FX already has one spy series (Archer), but these days they are trying their hand at a much more serious, live-action version with The Americans, in which Matthew Rhys and Keri Russell star as KGB agents planted within a suburban American community, carrying out orders as directed. The Americans draws almost all of its initial suspense and intrigue from physical sequences—of both fighting and sexual kinds—which makes it an unevenly paced pilot event, dragging in many areas and making the viewing experience feel much longer than it actually was. The Americans is sure to be a slow burn, and we’re all for that kind of methodic storytelling with a clear path to the character drama set up from the start, but this is one pilot that just didn’t draw us in.
As a psychological study, The Americans is interesting. Rhys’ character is considering life outside of his “spy” work—considering running with his family so they can be a real family after all. The dichotomy between his more open-mindedness and his “wife’s” stiff, guarded mission blinders is only touched upon the pilot, but its subtlety now implies much bigger points to be made down the line. The dichotomy between his more open-mindedness now and his own mission blinders from back in the day also pose an interesting, though internal and therefore reliant on Rhys as an actor, conflict to explore, as well. The good news is that Rhys is committed one hundred and fifty percent to this role the same way his character is committed to his cover. He so easily becomes this guy, that no matter what ridiculous wig or mustache they throw on him (and believe us, there are plenty of those!), and he relates every emotion effortlessly to the audience. You feel his conflict, his struggle, his pain, and his paranoia. But Rhys is so good, it makes the things around him that don’t work that much more obvious.
Since the pilot of The Americans jumps into this fake couple’s relationship two kids deep in their cover marriage, the use of flashbacks to show their former lives are a nice way to help you understand where they are coming from, why they would give up so much of themselves for this cause they believe in, and how they may be different today than the day they signed up for this kind of life. However, the flashbacks are supposed to be set in the ‘60s, about fifteen years before “present day,” and therefore, both Russell and Rhys should look more like fresh-faced (late) teenagers than the hardened spies they have turned into. Due to lack of SFX and the period hair and wardrobe of the time, though, they often look older in the flashbacks than they do in “present day,” which is extremely distracting.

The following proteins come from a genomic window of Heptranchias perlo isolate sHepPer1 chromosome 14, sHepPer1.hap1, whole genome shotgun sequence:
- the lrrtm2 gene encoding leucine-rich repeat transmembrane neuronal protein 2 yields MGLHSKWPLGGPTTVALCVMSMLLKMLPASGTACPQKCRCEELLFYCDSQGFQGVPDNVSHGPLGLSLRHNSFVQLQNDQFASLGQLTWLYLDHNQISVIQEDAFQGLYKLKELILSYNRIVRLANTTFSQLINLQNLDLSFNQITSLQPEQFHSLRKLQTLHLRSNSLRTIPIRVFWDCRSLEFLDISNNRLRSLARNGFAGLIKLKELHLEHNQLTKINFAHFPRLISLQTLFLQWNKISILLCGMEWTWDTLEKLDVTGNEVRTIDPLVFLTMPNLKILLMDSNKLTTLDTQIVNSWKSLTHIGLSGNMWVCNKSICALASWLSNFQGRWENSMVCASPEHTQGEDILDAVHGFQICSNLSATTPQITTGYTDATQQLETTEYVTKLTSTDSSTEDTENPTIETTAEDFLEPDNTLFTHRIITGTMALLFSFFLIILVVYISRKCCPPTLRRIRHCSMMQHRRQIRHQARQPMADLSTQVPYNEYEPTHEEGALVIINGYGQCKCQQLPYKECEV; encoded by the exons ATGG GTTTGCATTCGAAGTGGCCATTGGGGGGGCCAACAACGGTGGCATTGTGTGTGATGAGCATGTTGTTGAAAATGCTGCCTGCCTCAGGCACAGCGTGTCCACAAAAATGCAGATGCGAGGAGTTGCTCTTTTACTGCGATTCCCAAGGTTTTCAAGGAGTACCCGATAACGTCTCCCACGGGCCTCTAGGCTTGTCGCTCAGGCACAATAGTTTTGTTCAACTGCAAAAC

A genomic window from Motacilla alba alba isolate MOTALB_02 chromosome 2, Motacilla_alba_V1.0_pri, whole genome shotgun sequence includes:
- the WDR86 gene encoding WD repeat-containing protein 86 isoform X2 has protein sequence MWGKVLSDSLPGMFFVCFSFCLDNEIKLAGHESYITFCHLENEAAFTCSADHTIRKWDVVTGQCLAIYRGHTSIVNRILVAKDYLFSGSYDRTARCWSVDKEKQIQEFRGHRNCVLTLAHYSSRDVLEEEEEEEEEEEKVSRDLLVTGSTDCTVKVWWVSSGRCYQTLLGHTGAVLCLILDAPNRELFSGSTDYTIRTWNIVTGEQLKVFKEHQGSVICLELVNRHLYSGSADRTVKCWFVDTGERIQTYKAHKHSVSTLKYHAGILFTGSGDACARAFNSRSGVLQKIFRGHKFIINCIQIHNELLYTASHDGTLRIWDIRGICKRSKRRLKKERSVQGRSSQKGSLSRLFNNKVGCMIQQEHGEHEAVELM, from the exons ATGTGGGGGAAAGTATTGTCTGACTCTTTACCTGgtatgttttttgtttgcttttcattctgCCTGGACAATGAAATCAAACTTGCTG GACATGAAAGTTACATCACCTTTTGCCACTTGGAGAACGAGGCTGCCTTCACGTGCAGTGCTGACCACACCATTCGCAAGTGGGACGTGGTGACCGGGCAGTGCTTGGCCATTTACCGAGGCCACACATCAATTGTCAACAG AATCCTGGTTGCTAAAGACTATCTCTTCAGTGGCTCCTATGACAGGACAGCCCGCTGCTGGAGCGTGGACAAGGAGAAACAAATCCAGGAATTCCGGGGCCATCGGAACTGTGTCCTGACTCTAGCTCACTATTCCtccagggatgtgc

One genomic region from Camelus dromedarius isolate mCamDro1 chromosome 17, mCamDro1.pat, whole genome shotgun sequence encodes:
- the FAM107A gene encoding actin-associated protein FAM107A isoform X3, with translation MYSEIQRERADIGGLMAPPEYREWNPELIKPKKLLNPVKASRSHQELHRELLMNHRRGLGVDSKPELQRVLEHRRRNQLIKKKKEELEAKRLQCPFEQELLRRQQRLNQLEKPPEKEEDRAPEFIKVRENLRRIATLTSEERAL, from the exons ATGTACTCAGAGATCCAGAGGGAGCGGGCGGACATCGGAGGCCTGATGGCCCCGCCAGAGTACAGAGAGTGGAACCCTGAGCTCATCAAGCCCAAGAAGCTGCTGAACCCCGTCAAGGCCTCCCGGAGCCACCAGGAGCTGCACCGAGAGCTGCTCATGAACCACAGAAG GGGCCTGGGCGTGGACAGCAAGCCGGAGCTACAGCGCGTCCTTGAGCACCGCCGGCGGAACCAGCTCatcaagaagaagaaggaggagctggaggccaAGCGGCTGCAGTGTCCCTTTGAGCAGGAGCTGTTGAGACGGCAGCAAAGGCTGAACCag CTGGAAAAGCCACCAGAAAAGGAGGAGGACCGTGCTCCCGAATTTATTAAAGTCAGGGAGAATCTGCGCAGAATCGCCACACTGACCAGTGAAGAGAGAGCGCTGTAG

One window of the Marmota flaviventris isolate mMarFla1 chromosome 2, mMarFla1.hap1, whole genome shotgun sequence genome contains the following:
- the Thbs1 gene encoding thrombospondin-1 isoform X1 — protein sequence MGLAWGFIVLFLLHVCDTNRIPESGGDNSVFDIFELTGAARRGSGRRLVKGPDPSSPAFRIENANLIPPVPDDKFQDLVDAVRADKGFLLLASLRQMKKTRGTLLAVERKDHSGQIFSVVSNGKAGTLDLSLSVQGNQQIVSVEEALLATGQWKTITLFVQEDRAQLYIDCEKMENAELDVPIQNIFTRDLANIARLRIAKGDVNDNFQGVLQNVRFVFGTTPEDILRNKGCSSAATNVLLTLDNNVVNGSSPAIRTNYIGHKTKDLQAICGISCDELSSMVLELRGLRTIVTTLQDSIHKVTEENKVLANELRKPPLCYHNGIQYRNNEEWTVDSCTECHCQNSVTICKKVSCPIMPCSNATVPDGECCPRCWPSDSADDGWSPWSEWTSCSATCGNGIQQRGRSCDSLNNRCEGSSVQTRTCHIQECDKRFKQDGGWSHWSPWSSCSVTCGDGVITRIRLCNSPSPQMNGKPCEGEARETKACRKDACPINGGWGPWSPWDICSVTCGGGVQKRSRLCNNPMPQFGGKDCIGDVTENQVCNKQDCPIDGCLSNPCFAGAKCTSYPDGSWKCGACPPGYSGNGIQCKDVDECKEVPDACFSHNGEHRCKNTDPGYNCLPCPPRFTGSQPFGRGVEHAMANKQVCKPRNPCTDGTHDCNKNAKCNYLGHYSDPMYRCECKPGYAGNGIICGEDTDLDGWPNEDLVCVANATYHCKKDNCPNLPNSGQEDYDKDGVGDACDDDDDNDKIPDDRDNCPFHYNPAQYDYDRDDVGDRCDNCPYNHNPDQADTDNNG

As touched on earlier, many of their disguises across the board are laughable (starting with the terrible blonde wig Russell wears in the opening scene), which makes us wonder how they have managed to keep such a low profile all of these years. At times the KGB accents border on Borat realism, as well. Unfortunately, most of The Americans pilot leans towards needing to suspend one’s disbelief in much greater ways than should be expected from something so grounded in a reality we have come to know over the past few years. Very few people are exactly who they say they are, and playing with that should be The Americans greatest asset. There is a great opportunity there in the FBI agent who “just happens” to move next-door to this family. On the one hand, it seems like ridiculously unbelievable “only on TV!” wacky sitcom fodder that such a thing would occur at all, but there is opportunity to turn it around and play it smart, seeding both possibilities that he was sent to spy on the spies and that it was just chance, and his hunches really are just extraordinary.
The Americans would be extremely strong if it continued down that path of duality with all of its characters. These are complex people whose line of work has further complicated and compromised their personalities. It should be fascinating to watch them struggle. But it will only actually be that way if the show can prove it has a plan and is not just as confused as the characters are. Thus far, The Americans has not inspired that kind of confidence. Additionally, it should be fascinating to watch the this “couple” spawn a second generation of spies in their kids, but so far, that is just a missed opportunity, as they only talk about mundane things—like sports and bra shopping—with their offspring, not subtle undercuttings of government or history.
The Americans pilot left a lot to be desired. It’s definitely worth a second look, but unless it picks up the pace and makes some tough decisions soon, it won’t be worth a third.
The Americans premieres on FX on January 30th 2013 at 10 p.m.
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